Encouraging the next generation of healthtech problem solvers is a key goal of Fogarty Innovation, and this summer it partnered with Stanford University’s inaugural two-week Surgical Technology & Entrepreneurship program for high school students to expose young minds to the intriguing world of medical technology, innovation and entrepreneurship.
Part of Stanford’s Pre-Collegiate Summer Institutes program, run by Stanford Online High School, the course drew a diverse group of student applicants from 10 countries and 15 U.S. states. It was designed to provide an extensive overview of the changing medicine and surgery fields, exposing students to the clinical, engineering and business aspects of healthcare.
The course was taught be renowned practitioners from the Stanford Department of Surgery, including course directors Dr. Geoffrey Gurtner and Dr. James Korndorffer; Dr. Jagannath (Jagan) Padmanabhan, who served as course instructor; and Dr. Mary Hawn, chair of surgery at Stanford School of Medicine. Other instructors were innovators and educators from Stanford Biodesign, including Dr. Paul Yock; the Graduate School of Business and the School of Medicine, including Dr. Sarah Soule; and numerous members of the Fogarty Innovation senior leadership team, including Mike Regan, Marga Ortigas-Wedekind, Denise Zarins, Greg Bakan and John Morriss, who led all the sessions related to entrepreneurship.
A unique view into all aspects of medtech
The curriculum covered a host of timely topics including: an overview of innovation in healthcare; discussions surrounding current challenges in general, plastic, vascular and neurosurgery; the Biodesign process for needs-based innovation; design thinking; the future of robotics surgery; advice on business plans; an introduction to intellectual property; and best practices in creating a pitch deck, which culminated in a “Shark Tank” style project competition at the end of the program.
“In addition to introducing them to the basics of surgery and how engineering and technology development can address surgical challenges, we offered them a real-world perspective by sharing how Stanford faculty have developed these types of technology,” said Jagan. “Then the Fogarty collaborators helped them see how they take these ideas to create a startup and manage all the steps that will ideally help get the technology to patients, including market analysis, a pitch deck, IP strategy and more.”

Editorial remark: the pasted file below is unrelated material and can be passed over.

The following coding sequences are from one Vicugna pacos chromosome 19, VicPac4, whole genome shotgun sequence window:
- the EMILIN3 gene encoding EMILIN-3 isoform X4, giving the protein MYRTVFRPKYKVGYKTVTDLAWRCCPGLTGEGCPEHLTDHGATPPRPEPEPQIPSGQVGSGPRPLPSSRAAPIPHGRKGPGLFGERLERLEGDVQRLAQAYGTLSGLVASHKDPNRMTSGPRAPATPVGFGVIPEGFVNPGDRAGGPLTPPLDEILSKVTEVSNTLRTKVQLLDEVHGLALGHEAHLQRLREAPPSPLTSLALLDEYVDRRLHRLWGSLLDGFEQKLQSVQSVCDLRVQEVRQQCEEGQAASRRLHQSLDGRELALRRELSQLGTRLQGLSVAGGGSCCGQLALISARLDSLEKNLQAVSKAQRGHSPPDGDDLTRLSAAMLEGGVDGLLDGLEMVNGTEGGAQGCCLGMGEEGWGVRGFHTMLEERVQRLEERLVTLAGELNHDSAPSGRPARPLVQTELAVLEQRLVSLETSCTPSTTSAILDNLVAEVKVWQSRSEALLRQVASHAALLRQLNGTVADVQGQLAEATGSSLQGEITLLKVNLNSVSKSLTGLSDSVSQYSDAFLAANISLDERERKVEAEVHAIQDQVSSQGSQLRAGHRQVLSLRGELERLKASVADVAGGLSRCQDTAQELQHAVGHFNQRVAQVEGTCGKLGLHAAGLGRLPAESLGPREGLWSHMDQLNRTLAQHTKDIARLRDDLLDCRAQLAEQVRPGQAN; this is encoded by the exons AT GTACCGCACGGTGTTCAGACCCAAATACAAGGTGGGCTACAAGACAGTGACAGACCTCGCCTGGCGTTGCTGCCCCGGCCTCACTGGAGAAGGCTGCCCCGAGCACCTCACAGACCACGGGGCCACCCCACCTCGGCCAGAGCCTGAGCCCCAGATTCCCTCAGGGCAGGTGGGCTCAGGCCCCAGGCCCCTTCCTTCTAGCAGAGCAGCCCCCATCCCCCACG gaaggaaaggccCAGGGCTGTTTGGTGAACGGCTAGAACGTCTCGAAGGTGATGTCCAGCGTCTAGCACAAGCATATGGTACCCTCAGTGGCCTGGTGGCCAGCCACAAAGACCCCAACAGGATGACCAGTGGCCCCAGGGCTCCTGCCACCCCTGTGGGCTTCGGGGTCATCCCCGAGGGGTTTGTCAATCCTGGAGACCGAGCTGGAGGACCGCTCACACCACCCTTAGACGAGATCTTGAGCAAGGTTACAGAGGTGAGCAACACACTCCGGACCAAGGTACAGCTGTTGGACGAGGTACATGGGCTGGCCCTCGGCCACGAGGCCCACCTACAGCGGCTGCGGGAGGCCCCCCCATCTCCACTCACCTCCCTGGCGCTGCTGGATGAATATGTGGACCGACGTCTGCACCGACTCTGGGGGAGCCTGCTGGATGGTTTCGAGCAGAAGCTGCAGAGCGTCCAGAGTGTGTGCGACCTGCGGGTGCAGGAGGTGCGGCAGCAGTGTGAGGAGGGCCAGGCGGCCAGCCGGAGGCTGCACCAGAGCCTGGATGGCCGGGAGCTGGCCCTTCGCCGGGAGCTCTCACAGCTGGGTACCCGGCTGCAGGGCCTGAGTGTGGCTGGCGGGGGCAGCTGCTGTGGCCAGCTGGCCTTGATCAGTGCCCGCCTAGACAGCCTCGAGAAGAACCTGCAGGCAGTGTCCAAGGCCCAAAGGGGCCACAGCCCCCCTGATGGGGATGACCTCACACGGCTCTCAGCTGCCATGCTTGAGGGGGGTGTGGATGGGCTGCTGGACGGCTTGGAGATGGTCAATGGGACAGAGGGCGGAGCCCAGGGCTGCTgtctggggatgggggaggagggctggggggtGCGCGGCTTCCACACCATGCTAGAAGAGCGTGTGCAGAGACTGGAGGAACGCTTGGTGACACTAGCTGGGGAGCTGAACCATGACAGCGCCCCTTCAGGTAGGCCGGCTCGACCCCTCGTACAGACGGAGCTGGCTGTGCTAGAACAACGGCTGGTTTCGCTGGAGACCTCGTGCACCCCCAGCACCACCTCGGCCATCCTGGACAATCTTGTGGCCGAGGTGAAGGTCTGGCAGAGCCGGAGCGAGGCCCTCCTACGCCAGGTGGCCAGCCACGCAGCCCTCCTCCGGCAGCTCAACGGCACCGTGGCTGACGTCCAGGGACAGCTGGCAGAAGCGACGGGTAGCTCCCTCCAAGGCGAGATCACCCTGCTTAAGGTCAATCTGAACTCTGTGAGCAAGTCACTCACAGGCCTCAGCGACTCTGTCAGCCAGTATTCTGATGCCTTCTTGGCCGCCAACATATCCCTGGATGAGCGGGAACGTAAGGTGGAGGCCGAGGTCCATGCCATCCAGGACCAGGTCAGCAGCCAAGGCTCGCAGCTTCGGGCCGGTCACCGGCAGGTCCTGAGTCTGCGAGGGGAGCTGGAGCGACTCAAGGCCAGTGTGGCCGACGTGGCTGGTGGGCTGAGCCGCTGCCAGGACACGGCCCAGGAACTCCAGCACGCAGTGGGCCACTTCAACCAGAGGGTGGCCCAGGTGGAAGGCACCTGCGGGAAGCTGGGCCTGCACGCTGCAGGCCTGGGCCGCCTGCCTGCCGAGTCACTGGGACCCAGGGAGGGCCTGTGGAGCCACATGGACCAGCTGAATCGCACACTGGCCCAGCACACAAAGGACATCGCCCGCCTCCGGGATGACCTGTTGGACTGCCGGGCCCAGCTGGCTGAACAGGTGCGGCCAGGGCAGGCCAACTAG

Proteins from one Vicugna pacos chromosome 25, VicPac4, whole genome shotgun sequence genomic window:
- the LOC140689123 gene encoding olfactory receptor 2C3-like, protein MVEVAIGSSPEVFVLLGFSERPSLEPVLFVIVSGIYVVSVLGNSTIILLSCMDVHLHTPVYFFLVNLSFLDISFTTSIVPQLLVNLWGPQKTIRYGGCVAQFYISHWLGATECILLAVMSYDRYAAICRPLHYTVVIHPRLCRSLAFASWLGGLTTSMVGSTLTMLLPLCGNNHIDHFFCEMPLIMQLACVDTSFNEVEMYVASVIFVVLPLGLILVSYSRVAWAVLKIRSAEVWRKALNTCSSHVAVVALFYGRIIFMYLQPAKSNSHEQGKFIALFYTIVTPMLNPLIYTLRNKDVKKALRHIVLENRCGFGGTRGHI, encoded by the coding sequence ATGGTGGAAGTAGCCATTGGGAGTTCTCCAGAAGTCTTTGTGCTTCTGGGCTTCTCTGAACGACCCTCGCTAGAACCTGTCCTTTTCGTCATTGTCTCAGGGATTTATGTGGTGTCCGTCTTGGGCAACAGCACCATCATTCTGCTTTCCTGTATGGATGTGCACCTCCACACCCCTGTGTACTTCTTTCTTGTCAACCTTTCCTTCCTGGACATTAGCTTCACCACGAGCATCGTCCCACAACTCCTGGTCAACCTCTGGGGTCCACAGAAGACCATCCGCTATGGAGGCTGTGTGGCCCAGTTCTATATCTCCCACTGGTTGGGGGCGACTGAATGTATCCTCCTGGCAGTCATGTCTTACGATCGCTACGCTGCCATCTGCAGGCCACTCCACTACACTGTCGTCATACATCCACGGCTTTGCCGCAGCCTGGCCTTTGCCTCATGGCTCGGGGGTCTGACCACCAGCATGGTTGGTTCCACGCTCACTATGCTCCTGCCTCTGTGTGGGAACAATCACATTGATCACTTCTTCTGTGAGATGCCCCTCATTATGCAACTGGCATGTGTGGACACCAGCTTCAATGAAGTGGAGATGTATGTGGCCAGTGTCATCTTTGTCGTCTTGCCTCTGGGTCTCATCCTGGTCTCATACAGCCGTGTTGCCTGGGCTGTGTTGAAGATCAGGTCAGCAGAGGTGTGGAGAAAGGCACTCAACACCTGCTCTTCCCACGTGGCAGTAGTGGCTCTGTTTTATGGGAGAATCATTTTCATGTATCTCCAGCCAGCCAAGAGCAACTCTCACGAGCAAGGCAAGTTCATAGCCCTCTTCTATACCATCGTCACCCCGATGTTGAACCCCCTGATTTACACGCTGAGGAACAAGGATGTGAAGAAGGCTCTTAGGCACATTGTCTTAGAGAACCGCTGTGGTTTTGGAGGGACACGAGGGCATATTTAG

A key part of the course was the “Shark Tank” style project, where students teamed up to develop a new product for a surgical problem, working with mentors, including surgery residents, to help them through the process.
“These students were extremely brave and not shy to explore their ideas,” said Jagan. They really pushed their boundaries of knowledge and dove headfirst into the program.” In fact, he added, they would almost always run over time with questions that reflected their level of engagement and interest.
Course director Geoff Gurtner commented that, “it was fascinating how cohesive the teams were given that all their interactions were virtual and the team members were often on different continents and time zones.”
“We’ve received overwhelmingly positive feedback on this inaugural program and look forward to continuing to build it as a unique way to develop talent in this field,” he said.
Fogarty Innovation brings field to life
The caliber of students was impressive, according to Fogarty’s Mike Regan, who also acted as a judge for the Shark Tank competition. “I was encouraged to see how thoughtful they are, driven by a strong sense of purpose and with an immense social justice conscience. They were able to communicate very clearly at such an early phase of their education and present and convey complex ideas.”
The international flair of the program added another fascinating layer, he said, noting the different ways students assessed healthcare issues and solutions depending on the needs in the region from which they hailed.
Denise Zarins lauded the dynamic format of Fogarty Innovation’s participation, with two senior staff members leading each session on entrepreneurship to keep the conversation fast paced and offer students two different perspectives.
“We look forward to continue collaborating with Stanford Surgery and helping expose more young minds to the world of innovation and entrepreneurship,” she said.
And, ideally, they inspired curiosity in potential related career paths as they introduced this next generation of future life sciences professionals to the field.
“Hopefully we were able to impart that solving health problems is the most rewarding thing anybody can do,” said Mike. “It’s complex and challenging—not for the faint of heart—but there’s no better feeling in the world.”